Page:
Defense contractor’s Senate campaign donations investigated

HONOLULU — U.S authorities are investigating allegations that a Hawaii-based defense contractor illegally donated $150,000 to the reelection fund of a Maine senator who advocated for an $8 million Navy contract with the company, according to court documents unsealed this week.

A U.S. judge approved an FBI warrant application to search a hard-drive containing images of an iPhone belonging to Martin Kao, former CEO of Navatek, now known as Martin Defense Group, based in Hawaii with offices in Maine, Washington, D.C., and other states.

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The warrant was also for an iPhone belonging to the company’s former chief financial officer. The news of the probe was first reported by the Axios website.

The phones were seized during a separate investigation that led to an indictment accusing Kao of defrauding banks of more than $12.8 million meant to assist businesses affected by the coronavirus pandemic. He has pleaded not guilty in that case. His defense attorney didn’t immediately return a phone message seeking comment on the new allegations Wednesday.

Navatek, which as a federal contractor was prohibited from making political campaign contributions, set up another business that was used to conceal the donation to a political action committee supporting the re-election of Republican U.S. Sen. Susan Collins, according to an FBI affidavit filed with the warrant application.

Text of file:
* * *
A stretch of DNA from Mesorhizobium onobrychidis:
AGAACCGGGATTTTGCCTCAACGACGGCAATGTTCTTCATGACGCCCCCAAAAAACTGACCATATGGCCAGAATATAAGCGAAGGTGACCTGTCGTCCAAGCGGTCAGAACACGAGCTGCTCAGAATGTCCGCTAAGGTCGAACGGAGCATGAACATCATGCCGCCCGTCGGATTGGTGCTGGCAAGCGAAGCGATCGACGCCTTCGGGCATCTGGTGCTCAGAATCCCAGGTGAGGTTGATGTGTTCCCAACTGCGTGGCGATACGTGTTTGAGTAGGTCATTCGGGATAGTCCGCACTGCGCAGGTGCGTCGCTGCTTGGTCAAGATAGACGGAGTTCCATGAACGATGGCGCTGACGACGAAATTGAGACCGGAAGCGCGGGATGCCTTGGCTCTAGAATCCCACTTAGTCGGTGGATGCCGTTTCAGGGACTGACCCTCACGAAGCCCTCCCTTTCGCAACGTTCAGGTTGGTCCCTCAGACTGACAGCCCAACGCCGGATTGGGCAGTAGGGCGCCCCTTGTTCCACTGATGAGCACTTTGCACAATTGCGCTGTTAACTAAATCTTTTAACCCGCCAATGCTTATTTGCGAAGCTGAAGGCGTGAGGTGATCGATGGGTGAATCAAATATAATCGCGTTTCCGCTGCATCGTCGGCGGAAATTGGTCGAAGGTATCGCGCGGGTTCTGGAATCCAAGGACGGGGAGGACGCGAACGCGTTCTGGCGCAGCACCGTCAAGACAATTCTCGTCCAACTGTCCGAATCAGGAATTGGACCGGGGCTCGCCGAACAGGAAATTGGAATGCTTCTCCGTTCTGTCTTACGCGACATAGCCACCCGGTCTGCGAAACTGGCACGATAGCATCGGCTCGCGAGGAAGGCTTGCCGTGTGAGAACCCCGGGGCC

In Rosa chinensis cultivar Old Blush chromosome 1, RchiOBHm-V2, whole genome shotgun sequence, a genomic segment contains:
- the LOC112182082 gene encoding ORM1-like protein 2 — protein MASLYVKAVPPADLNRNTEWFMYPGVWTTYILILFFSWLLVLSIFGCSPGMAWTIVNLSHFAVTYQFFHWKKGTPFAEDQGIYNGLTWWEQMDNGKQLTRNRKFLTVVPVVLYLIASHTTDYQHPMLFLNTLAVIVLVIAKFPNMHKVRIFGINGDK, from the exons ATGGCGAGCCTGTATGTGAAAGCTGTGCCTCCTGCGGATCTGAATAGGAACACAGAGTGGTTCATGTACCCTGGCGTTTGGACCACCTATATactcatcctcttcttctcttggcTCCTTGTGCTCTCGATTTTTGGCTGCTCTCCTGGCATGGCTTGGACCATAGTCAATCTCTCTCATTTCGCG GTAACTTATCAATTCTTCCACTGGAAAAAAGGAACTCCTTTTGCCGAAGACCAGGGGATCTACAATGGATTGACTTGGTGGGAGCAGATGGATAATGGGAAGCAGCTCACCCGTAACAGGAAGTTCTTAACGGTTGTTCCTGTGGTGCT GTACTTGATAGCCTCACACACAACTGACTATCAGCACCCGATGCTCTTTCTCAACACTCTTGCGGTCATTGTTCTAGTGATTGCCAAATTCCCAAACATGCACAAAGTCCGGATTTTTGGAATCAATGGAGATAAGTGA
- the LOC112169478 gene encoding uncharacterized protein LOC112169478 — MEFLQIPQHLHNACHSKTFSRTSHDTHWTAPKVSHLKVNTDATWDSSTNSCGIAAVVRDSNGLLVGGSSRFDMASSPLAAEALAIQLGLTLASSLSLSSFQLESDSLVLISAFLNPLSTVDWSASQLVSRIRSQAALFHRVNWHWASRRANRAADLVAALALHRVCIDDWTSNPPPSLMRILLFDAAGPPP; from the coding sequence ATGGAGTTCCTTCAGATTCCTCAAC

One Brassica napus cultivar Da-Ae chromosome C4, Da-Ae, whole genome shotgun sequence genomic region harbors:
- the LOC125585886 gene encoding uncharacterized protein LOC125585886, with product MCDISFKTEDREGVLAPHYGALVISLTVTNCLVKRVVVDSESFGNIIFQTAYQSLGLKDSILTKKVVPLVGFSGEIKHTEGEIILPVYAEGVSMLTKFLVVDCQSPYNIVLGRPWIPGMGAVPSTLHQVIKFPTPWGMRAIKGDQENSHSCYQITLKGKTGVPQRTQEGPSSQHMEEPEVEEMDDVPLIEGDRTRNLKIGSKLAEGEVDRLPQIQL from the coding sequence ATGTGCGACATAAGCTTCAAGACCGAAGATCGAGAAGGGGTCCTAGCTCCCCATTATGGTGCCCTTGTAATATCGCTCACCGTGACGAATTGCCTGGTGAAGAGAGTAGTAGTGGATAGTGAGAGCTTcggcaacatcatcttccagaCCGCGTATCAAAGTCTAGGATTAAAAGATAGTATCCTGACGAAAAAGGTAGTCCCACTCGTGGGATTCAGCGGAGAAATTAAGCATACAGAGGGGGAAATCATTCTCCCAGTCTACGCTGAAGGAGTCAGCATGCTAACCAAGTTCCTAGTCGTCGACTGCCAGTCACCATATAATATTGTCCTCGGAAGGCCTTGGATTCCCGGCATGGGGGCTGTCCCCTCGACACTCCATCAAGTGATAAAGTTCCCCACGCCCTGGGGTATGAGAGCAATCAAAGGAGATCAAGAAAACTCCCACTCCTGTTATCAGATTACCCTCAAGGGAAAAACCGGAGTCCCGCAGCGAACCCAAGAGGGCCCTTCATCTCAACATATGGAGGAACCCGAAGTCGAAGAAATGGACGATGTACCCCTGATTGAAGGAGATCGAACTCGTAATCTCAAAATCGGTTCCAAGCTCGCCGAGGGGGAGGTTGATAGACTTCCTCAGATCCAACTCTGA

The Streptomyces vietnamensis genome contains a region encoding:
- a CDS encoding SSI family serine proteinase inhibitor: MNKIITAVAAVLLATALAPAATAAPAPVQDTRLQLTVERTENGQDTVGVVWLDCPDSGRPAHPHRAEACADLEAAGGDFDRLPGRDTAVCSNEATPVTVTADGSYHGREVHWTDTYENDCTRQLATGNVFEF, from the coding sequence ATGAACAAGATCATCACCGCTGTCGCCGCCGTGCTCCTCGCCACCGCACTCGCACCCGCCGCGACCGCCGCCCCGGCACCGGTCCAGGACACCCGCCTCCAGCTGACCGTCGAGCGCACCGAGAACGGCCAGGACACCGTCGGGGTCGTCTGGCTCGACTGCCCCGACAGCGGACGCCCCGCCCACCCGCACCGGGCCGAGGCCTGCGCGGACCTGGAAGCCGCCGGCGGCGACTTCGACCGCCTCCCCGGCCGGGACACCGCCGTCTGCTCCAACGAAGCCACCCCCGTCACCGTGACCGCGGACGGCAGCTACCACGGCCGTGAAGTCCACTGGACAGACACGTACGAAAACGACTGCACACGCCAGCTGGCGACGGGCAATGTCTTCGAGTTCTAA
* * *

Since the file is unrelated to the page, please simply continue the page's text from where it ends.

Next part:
In December 2019, Navatek’s Hawaii-based accountant wrote a check for $150,000 from the company’s corporate account to the Society of Young Women Scientists and Engineers LLC, which had been opened a month earlier with Kao’s wife as the registered agent, the affidavit said. The newly formed organization then donated $150,000 to the Super PAC.

“The Collins for Senator Campaign had absolutely no knowledge of anything alleged in the warrant,” said Annie Clark, spokeswoman for Collins.

Between June and September 2019, Kao, his relatives and relatives of other former company officials gave money to Collins’ campaign, which Kao then reimbursed using Navatek money, the affidavit said.

In August 2019, Collins announced Navatek received a Department of Defense contract worth $8 million for advanced hull planning research, the affidavit said, noting that a news release on the senator’s website quoted her as saying that as “a senior member of the Defense Appropriations Subcommittee, I strongly advocated for the funding that made this research possible and am so proud of the work Navatek and other Maine industries do to support our Navy and our nation’s defense.”

The company designs and analyzes ship hull forms, ocean structures, underwater lifting bodies and coupled hydrodynamic systems, according to the court document.

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Kao stepped down as CEO in November, said Jennifer Oliver, a spokeswoman for Martin Defense Group. “The Company is fully cooperating with the government investigation,” she said in a statement.

Associated Press writer David Sharp in Portland, Maine, contributed to this report.

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